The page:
Scottish Opera’s new season offers some interesting collaborations – and poses some awkward questions
Following harsh criticism of its artistic planning – particularly over the paucity of main stage productions in recent years, the perceived imbalance between artistic and administrative staff, the parting of company with Emmanuel Joel-Hornak only weeks after he started as music director last summer, and now the late completion of the Theatre Royal extension – Scottish Opera was keen this week to present a positive spin on the launch of its new 2014-15 season.
Well, the good news is that the number of main productions is up from last year’s poor showing of three, and that the five on offer for 2014-15 are not only fine examples of the species, but four of them are new productions featuring intriguing directorial partnerships.
The season opens in October with Rossini’s La Cenerentola, a partnership with Opera National du Rhin, the company that premiered Sandrine Anglade’s new production last October, and which Scottish Opera general director Alex Reedijk describes as “an interesting vision that isn’t at all chocolate box”.
More intriguing, perhaps, is the prospect of former Scottish Ballet supremo Ashley Page’s return to the Scottish stage to direct a new production of Gluck’s Orfeo ed Euridice. It isn’t the first time a ballet director has stamped his mark on Gluck’s most famous opera – choreography team Emio Greco and Pieter C Scholten did so in Opera North’s illuminating production ten years ago at the Edinburgh Festival – but Page’s brief, says Reedijk, is “to think about bringing it into the 21st century”.
Elsewhere in the season, there’s a co-production with Danish National Opera of Janacek’s Jenufa, directed by Annilese Maskimmon, and a revival of Peter Watson’s dark 2001 production of Verdi’s Il trovatore, featuring singers Roland Wood, Claire Rutter and Matthew Best, and conducted Tobias Ringborg.
But the surprise element is a brand new production of James MacMillan’s Inés de Castro, the Scots composer’s first major opera, commissioned by Scottish Opera in 1996 and premiered at that year’s Edinburgh Festival. Planning for this came late in the day, but Reedijk believes the time is right to bring it back into the repertoire.
“If you’re thinking where we are in 2014, it’s probably the most important Scottish opera to have come out of Scotland,” Reedijk suggests. “I just wondered what it would be like to revisit it in a context where it is very much a heretical drama. It’s about women, suffering and all the tensions that go with conflict, and it was written at the time of the end of the Balkan war. Nearly 20 years on, and you’ve got all the stuff going on very live in Kiev, and in Nigeria. It’s a good time to revisit it.”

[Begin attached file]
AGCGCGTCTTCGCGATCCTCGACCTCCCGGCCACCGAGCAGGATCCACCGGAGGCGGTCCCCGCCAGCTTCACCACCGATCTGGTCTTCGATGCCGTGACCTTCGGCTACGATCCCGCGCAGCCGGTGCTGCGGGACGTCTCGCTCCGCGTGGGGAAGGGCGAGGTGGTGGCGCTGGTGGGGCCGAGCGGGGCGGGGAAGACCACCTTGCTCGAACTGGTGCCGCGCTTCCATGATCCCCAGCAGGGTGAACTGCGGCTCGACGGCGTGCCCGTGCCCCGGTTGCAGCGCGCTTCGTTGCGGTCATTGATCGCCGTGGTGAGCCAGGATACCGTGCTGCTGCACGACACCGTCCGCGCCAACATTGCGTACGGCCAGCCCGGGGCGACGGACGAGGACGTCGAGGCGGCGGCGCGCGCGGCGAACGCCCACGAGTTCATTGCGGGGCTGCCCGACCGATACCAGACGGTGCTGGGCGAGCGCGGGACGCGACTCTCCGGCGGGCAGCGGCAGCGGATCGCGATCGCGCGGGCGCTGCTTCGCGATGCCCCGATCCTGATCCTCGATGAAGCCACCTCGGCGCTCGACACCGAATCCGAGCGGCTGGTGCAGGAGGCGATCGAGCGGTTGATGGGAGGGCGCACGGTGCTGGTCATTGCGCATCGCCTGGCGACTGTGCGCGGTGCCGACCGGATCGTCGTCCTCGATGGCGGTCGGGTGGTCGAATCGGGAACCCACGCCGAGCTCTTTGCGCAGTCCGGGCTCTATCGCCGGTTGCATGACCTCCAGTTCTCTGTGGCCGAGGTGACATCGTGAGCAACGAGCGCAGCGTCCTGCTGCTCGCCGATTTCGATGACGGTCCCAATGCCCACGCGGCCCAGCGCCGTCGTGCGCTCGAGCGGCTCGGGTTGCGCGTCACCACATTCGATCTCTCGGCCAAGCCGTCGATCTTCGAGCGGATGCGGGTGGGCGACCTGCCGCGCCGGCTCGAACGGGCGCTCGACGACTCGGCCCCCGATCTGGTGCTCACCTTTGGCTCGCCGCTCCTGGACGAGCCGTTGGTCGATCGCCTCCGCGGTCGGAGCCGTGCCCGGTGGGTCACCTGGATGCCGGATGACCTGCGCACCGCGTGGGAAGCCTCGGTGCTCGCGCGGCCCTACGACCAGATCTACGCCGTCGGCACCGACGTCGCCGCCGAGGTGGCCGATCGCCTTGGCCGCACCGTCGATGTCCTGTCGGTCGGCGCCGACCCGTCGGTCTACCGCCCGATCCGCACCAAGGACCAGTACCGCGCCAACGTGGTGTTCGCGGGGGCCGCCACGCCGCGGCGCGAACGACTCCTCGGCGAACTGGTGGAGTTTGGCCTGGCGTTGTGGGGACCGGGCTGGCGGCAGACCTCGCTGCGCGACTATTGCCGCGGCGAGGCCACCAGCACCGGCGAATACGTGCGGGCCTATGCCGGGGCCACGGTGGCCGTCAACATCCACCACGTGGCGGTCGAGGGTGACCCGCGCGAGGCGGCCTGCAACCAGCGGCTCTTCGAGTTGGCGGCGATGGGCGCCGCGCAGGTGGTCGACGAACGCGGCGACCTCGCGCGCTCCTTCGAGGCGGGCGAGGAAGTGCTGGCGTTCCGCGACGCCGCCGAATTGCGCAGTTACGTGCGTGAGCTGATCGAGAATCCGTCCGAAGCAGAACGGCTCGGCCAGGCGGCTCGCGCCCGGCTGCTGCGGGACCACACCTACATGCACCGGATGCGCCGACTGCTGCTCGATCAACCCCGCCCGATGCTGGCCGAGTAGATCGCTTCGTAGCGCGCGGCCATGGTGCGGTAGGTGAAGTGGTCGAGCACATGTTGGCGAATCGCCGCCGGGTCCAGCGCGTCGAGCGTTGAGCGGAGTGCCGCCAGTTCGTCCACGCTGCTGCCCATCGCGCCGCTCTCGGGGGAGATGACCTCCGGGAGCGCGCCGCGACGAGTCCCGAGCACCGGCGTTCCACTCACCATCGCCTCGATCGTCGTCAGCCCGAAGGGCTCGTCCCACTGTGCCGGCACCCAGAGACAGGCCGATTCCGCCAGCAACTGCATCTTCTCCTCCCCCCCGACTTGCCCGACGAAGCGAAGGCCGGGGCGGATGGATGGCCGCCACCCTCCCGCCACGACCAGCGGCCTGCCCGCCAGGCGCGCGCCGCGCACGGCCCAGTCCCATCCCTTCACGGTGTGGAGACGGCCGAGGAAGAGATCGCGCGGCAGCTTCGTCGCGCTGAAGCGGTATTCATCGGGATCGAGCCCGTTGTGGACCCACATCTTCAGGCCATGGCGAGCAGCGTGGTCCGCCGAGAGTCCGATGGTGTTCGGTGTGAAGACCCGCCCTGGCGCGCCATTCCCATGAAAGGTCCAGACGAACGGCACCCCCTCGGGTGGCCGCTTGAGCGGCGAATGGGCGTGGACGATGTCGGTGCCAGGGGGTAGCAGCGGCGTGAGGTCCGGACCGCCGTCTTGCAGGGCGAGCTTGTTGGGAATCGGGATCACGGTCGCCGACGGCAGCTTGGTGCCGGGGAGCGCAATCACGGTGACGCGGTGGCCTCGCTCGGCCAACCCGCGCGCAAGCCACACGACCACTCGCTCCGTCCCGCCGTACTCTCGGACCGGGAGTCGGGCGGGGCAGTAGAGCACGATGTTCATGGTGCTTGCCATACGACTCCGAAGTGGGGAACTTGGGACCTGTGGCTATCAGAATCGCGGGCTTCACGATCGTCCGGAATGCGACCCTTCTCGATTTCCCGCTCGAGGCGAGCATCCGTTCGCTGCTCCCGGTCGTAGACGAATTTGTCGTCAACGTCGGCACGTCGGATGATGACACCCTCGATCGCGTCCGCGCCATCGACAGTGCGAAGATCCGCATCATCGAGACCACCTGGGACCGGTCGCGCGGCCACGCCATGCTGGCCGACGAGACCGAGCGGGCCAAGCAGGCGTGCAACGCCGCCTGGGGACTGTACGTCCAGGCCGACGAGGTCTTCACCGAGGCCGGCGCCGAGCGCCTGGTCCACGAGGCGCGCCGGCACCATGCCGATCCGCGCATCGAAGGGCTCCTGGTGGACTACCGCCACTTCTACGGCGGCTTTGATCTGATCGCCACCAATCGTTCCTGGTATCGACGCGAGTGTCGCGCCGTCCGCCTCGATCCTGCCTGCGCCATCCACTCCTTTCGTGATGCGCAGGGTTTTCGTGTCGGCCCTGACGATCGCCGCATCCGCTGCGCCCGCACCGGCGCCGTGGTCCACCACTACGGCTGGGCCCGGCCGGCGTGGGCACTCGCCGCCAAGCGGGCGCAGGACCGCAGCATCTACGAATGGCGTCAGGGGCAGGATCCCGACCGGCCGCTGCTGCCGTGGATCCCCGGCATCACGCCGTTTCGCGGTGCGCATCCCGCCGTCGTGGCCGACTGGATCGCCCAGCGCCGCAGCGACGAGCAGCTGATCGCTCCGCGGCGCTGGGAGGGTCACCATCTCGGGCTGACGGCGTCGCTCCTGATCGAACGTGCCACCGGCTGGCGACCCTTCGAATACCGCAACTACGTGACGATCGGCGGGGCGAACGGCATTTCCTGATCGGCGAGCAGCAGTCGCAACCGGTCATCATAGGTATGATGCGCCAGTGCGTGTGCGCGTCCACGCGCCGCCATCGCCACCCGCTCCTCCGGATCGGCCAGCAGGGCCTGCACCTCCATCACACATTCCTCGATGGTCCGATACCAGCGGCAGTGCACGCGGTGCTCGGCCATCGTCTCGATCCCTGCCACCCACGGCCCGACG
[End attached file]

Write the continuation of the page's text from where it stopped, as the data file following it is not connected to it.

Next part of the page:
It has also given MacMillan – who will conduct all four performances – the opportunity he has long wished for to make some changes to the score.
But why the need for a new production? Putting aside wicked rumours that Scottish Opera has actually mislaid the original set, Reedijk reckons that “because the world has moved on so much since Jimmy wrote the work, and when it was set, I thought it was right just to put a new production together.” Olivia Fuchs has been drafted in to direct it.
But was there never any consideration given to performing MacMillan’s other major opera instead? After all, The Sacrifice – commissioned and premiered in 2007 by Welsh National Opera – has never been performed in his native Scotland, and is surely due an airing. “It’s too big a piece for us to bring to Scotland and it’s had a very good airing around a lot of the UK,” says Reedijk. Yet, according to MacMillan’s publishers, there’s not a lot of difference between the two in that sense.
So there we have it. Five significant productions revolving around the vast tapestry of small-scale outreach and development work that constitutes a year in the life of Scottish Opera – ranging from a new family opera Anamchara by author Alexander McCall Smith and composer Pippa Murphy, performed during the Commonwealth Games by the children of Scottish Opera Connect Orchestra and Chorus, to the continuing travels of the small-scale Verdi’s Macbeth, to the usual Opera Highlights Tour and operas for the very young.
But is that enough to silence Scottish Opera’s critics? On the matter of main stage productions, will this year’s five simply prove to be a knee-jerk reaction? “I can’t guarantee we’ll have five the following season,” admits Reedijk. “I reckon we’ll be operating around four or five each season.”
And the search for a musical director? What exactly is the role of singer-turned-stage director Sir Thomas Allen, who’s been brought in as interim music adviser? ”We’re on the journey to find a musical director, and these things take a minute or two, I wanted someone meantime we could turn to to say ‘here’s a conductor that’s come to our attention; here’s a singer the team have got in mind to be cast in various roles; what do you think?’”, Reedijk explains. Just what Allen’s form – he’s not a conductor – is in that area of recruitment remains to be seen.
As for the perceived preponderance of marketing and backroom, compared to diminished artistic staff, it’s clear from the current production of Madama Butterfly that not having a regular staff chorus has had a major impact on performance standards – the singing last week was shaky and thin. Reedijk remains firm. “I think the model we have is pretty good.”
And will the delayed opening of the Theatre Royal extension happen in time for the Commonwealth Games premiere of Anamchara on 25 July? “Yes, that will be open in time,” says Reedijk. There’s optimism for you.